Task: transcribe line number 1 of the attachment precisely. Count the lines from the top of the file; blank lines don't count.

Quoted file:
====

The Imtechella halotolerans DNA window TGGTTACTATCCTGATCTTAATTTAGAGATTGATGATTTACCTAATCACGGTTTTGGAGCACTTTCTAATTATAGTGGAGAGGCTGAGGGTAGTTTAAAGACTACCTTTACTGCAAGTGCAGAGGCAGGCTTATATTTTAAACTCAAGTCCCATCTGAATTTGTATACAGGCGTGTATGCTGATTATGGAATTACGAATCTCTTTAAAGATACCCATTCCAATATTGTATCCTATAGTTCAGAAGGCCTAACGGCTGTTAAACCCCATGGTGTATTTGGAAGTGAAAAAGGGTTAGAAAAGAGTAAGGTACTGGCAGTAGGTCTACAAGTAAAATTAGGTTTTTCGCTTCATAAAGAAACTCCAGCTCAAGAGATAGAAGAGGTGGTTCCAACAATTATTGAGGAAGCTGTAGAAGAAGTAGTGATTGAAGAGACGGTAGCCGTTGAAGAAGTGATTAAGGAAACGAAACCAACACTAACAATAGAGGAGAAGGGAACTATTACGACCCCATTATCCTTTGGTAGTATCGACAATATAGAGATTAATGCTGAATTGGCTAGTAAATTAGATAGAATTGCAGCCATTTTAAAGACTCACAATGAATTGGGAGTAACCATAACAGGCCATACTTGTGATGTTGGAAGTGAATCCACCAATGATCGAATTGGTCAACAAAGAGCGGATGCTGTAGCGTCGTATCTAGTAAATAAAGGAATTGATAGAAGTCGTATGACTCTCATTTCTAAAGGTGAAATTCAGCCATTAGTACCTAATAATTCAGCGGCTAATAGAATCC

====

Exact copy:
The Imtechella halotolerans DNA window TGGTTACTATCCTGATCTTAATTTAGAGATTGATGATTTACCTAATCACGGTTTTGGAGCACTTTCTAATTATAGTGGAGAGGCTGAGGGTAGTTTAAAGACTACCTTTACTGCAAGTGCAGAGGCAGGCTTATATTTTAAACTCAAGTCCCATCTGAATTTGTATACAGGCGTGTATGCTGATTATGGAATTACGAATCTCTTTAAAGATACCCATTCCAATATTGTATCCTATAGTTCAGAAGGCCTAACGGCTGTTAAACCCCATGGTGTATTTGGAAGTGAAAAAGGGTTAGAAAAGAGTAAGGTACTGGCAGTAGGTCTACAAGTAAAATTAGGTTTTTCGCTTCATAAAGAAACTCCAGCTCAAGAGATAGAAGAGGTGGTTCCAACAATTATTGAGGAAGCTGTAGAAGAAGTAGTGATTGAAGAGACGGTAGCCGTTGAAGAAGTGATTAAGGAAACGAAACCAACACTAACAATAGAGGAGAAGGGAACTATTACGACCCCATTATCCTTTGGTAGTATCGACAATATAGAGATTAATGCTGAATTGGCTAGTAAATTAGATAGAATTGCAGCCATTTTAAAGACTCACAATGAATTGGGAGTAACCATAACAGGCCATACTTGTGATGTTGGAAGTGAATCCACCAATGATCGAATTGGTCAACAAAGAGCGGATGCTGTAGCGTCGTATCTAGTAAATAAAGGAATTGATAGAAGTCGTATGACTCTCATTTCTAAAGGTGAAATTCAGCCATTAGTACCTAATAATTCAGCGGCTAATAGAATCC